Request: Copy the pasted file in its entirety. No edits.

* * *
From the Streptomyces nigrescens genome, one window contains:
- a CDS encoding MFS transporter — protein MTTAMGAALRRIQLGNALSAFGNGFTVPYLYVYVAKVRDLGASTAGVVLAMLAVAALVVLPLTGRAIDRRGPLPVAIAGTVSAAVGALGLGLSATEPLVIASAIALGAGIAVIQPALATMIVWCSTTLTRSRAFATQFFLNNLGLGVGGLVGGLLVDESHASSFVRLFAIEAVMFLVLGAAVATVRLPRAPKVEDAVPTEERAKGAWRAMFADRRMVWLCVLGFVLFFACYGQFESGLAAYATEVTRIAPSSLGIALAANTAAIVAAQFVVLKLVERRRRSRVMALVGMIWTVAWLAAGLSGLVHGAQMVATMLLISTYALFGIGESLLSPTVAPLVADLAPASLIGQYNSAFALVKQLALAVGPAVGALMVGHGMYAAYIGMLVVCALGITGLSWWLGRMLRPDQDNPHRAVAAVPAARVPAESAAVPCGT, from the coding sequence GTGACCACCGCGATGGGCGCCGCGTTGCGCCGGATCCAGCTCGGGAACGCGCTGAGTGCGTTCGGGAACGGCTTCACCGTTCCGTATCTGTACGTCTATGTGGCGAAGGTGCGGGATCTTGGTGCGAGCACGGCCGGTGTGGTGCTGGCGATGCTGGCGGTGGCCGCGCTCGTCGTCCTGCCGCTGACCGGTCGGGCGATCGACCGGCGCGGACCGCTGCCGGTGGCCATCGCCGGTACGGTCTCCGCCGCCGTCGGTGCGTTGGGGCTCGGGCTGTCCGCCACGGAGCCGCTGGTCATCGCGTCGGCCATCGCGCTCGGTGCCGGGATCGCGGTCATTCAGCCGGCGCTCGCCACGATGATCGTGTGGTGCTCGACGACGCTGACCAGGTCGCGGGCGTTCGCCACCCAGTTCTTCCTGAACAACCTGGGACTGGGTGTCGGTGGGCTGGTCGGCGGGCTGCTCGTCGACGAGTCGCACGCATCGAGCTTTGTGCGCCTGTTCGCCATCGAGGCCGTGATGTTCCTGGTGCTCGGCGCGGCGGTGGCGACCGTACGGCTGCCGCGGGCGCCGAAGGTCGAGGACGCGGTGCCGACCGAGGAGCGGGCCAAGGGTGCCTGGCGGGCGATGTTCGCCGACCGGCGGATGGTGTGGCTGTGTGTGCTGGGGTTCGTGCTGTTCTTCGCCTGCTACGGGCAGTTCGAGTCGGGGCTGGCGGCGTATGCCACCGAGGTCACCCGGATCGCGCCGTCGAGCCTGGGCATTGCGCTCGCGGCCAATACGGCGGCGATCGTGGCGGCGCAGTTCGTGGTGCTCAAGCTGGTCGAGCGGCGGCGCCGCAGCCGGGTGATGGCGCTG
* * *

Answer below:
From the Streptomyces nigrescens genome, one window contains:
- a CDS encoding MFS transporter — protein MTTAMGAALRRIQLGNALSAFGNGFTVPYLYVYVAKVRDLGASTAGVVLAMLAVAALVVLPLTGRAIDRRGPLPVAIAGTVSAAVGALGLGLSATEPLVIASAIALGAGIAVIQPALATMIVWCSTTLTRSRAFATQFFLNNLGLGVGGLVGGLLVDESHASSFVRLFAIEAVMFLVLGAAVATVRLPRAPKVEDAVPTEERAKGAWRAMFADRRMVWLCVLGFVLFFACYGQFESGLAAYATEVTRIAPSSLGIALAANTAAIVAAQFVVLKLVERRRRSRVMALVGMIWTVAWLAAGLSGLVHGAQMVATMLLISTYALFGIGESLLSPTVAPLVADLAPASLIGQYNSAFALVKQLALAVGPAVGALMVGHGMYAAYIGMLVVCALGITGLSWWLGRMLRPDQDNPHRAVAAVPAARVPAESAAVPCGT, from the coding sequence GTGACCACCGCGATGGGCGCCGCGTTGCGCCGGATCCAGCTCGGGAACGCGCTGAGTGCGTTCGGGAACGGCTTCACCGTTCCGTATCTGTACGTCTATGTGGCGAAGGTGCGGGATCTTGGTGCGAGCACGGCCGGTGTGGTGCTGGCGATGCTGGCGGTGGCCGCGCTCGTCGTCCTGCCGCTGACCGGTCGGGCGATCGACCGGCGCGGACCGCTGCCGGTGGCCATCGCCGGTACGGTCTCCGCCGCCGTCGGTGCGTTGGGGCTCGGGCTGTCCGCCACGGAGCCGCTGGTCATCGCGTCGGCCATCGCGCTCGGTGCCGGGATCGCGGTCATTCAGCCGGCGCTCGCCACGATGATCGTGTGGTGCTCGACGACGCTGACCAGGTCGCGGGCGTTCGCCACCCAGTTCTTCCTGAACAACCTGGGACTGGGTGTCGGTGGGCTGGTCGGCGGGCTGCTCGTCGACGAGTCGCACGCATCGAGCTTTGTGCGCCTGTTCGCCATCGAGGCCGTGATGTTCCTGGTGCTCGGCGCGGCGGTGGCGACCGTACGGCTGCCGCGGGCGCCGAAGGTCGAGGACGCGGTGCCGACCGAGGAGCGGGCCAAGGGTGCCTGGCGGGCGATGTTCGCCGACCGGCGGATGGTGTGGCTGTGTGTGCTGGGGTTCGTGCTGTTCTTCGCCTGCTACGGGCAGTTCGAGTCGGGGCTGGCGGCGTATGCCACCGAGGTCACCCGGATCGCGCCGTCGAGCCTGGGCATTGCGCTCGCGGCCAATACGGCGGCGATCGTGGCGGCGCAGTTCGTGGTGCTCAAGCTGGTCGAGCGGCGGCGCCGCAGCCGGGTGATGGCGCTG